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The BoxSizer can be used to expand a control "to fill the space allotted to the item". See http://www.wxpython.org/docs/api/wx.Sizer-class.html. That's probably as glib as humanly possible. Exactly how much space will be "allotted to the item" ? For that matter, what is an "item" ? What the WxWidget's documentors didn't bother to write is that any control will be expanded to take up all the space in the container client area excluding the space taken up by fixed-sized controls and fixed-sized spacers. If there are multiple controls or spacers that will be wx.EXPANDed then the unclaimed space will divided among them.
wx.EXPAND and wx.GROW are synonyms.
To demonstrate a control's expansion a frame will be created with just two wx.Panels situated side-by-side. The panel colors will be different to make it obvious which panel is which. The two panels will be .Add()ed to a horizontal BoxSizer.
1 #!/usr/bin/python 2 3 # wxEXPAND_DEMO_A_1.PY 4 5 import wx 6 7 #------------------------------------------------------------------------------ 8 9 class AppFrame( wx.Frame ) : 10 11 def __init__( self ) : 12 13 #----- Configure the Frame. 14 15 wx.Frame.__init__( self, parent=None, title='wxEXPAND_DEMO_A_1' ) 16 self.Position = (200, 0) 17 self.ClientSize = (300, 200) 18 self.BackgoundColour = 'white' 19 20 # A panel is needed for tab-traversal and platform background color consistency. 21 # The first control instantiated in a Frame automatically expands 22 # to the size Frame.ClientSize. This is unique to Frames. 23 frm_pnl = wx.Panel( self ) 24 frm_pnl.BackgroundColour = (255, 255, 230) # Contrast with panels below. 25 26 #----- Create the panel's controls 27 28 left_pnl = wx.Panel( frm_pnl ) 29 left_pnl.BackgroundColour = (200, 240, 200) # light green 30 31 right_pnl = wx.Panel( frm_pnl ) 32 right_pnl.BackgroundColour = (200, 230, 250) # light blue 33 34 #----- Create the sizer and add the controls to it. 35 36 frmPnl_horzSizer = wx.BoxSizer( wx.HORIZONTAL ) 37 frmPnl_horzSizer.Add( left_pnl ) 38 frmPnl_horzSizer.Add( right_pnl ) 39 40 frm_pnl.SetSizer( frmPnl_horzSizer ) 41 frm_pnl.Layout() 42 43 #end __init__ def 44 45 #end AppFrame class 46 47 #============================================================================== 48 49 myApp = wx.App( redirect=False ) 50 AppFrame().Show() 51 myApp.MainLoop()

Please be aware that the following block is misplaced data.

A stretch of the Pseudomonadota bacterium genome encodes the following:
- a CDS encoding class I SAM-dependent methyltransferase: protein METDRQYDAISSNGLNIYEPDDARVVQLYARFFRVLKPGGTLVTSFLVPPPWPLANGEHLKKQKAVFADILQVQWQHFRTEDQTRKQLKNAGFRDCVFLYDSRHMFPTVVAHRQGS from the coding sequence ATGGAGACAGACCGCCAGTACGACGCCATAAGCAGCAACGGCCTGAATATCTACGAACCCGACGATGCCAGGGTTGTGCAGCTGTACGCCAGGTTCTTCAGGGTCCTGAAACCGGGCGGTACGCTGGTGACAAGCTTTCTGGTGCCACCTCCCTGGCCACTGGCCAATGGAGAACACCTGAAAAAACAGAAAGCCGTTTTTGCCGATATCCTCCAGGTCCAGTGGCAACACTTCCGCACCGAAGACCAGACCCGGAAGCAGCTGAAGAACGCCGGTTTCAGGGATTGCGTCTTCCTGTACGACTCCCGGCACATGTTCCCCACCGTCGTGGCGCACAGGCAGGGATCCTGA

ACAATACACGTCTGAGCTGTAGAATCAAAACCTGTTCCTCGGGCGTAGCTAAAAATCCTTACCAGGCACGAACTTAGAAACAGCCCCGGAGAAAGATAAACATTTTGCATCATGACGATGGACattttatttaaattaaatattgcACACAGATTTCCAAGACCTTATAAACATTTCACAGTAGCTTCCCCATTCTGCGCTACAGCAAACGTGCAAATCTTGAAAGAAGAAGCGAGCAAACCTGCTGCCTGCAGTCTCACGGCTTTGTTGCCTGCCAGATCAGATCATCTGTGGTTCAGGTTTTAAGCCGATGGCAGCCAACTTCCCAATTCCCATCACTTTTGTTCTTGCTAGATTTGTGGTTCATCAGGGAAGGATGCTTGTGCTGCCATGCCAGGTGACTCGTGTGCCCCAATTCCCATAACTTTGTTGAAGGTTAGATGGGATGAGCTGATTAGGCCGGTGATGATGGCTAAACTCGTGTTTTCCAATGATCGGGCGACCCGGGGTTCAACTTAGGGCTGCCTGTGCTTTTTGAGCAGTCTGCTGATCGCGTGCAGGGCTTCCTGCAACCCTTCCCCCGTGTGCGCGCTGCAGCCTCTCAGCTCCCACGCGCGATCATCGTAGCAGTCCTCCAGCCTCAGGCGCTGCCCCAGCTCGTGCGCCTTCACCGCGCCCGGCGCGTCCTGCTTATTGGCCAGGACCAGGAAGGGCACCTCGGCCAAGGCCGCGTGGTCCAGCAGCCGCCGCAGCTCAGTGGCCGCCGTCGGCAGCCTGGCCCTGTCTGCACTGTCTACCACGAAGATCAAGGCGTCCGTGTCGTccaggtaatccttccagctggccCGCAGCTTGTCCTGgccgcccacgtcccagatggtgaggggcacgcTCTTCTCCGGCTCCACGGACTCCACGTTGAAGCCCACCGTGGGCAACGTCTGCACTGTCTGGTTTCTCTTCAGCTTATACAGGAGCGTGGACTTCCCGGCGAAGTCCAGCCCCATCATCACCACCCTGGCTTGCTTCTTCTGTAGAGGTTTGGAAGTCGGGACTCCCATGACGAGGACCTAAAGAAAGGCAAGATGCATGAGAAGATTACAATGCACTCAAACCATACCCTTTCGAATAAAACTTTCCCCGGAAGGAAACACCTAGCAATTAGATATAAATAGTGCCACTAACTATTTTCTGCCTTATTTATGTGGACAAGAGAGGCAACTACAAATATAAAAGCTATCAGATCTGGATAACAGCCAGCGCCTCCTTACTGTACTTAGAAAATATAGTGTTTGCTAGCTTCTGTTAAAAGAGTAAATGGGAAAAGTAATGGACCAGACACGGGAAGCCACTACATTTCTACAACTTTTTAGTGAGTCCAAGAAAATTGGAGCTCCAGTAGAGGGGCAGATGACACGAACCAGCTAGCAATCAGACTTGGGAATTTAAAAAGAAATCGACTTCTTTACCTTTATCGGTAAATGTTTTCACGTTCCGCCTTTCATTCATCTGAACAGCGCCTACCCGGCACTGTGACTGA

No size or position parameters are given because it's the sizer's job to set these.The flag=wx.EXPAND parameter has intentionally been left out to show what happens :
This is definitely not what is wanted. But, the two panels are visible, barely, and the blue right-side one is not on top of the left-side green, which is what would have happened if one or both panels were not added to the sizer. Most controls do not have a "best minimum" size. A few controls, such as wx.Buttons and wx.StaticTexts appropriately "self-size" themselves, so to speak.. On MS Windows platforms a control such as a wx.Panel which has not had its size defined will be reduced to a 20 pixel square. That's much better for debugging purposes than it being reduced to a 0 by 0 sized invisible square.
Now wx.EXPAND (wx.GROW) parameters can be given in the .Add() statements. Keep in mind that wx.EXPAND affects only the minor axis and that the sizer is wx.HORIZONTAL.
And there we have it ! Well... not quite. The panels did get wx.EXPANDed along the sizer's minor axis. But, exactly how is expansion along the major axis done ? This is the function of the proportion= argument that we have already seen. Since the panels are supposed to end up the same size, the integer values for the proportion= parameters need to be the same positive value. But, which integer value should be chosen ? Any value >= 1 will work. However, in an effort to promote overall coding clarity the value 1 should be used so that anyone, including yourself, who reads the code at a later time will be able to immediately understand what is the intention of this parameter value.
That's better ! Try resizing the frame horizontally to see how the sizer constantly maintains the panels' width ratio 1:1.
It's time to apply everything we've learned so far to the single-sizer/two-panel frame above. Border padding and spacers will be used achieve this appearance :
You can match up my annotations added in the following screen shot to the actual demo code.
To show how accurate how accurate is the BoxSizer's proportional allocation of horizontal room the demo above has been modified to calculate the two panel's width given the client width and the three fixed spacers. The caculations follow the formulas :
alreadyAllocatedSpace = 2*leftAndRightSpacing - middleSpacing
allocatableSpace = clientWidth - alreadyAllocatedSpace
leftControlWidth = allocatableSpace * (winLeft_horzProp / (winLeft_horzProp + winRight_horzProp))
rightControlWidth = allocatableSpace * (winRight_horzProp / (winLeft_horzProp + winRight_horzProp))
Here's some test calculation output using the demo's sizers and controls. The actual widths the sizer sets to the panels are always within 1 pixel of test program's calculated widths. This proves that the sizer is doing its proportional size allocations properly.
More Complicated Layouts
Many page layouts need to be much more complicated than this. They can be very, very complicated when an intricate display is needed. This requires using multiple sizers.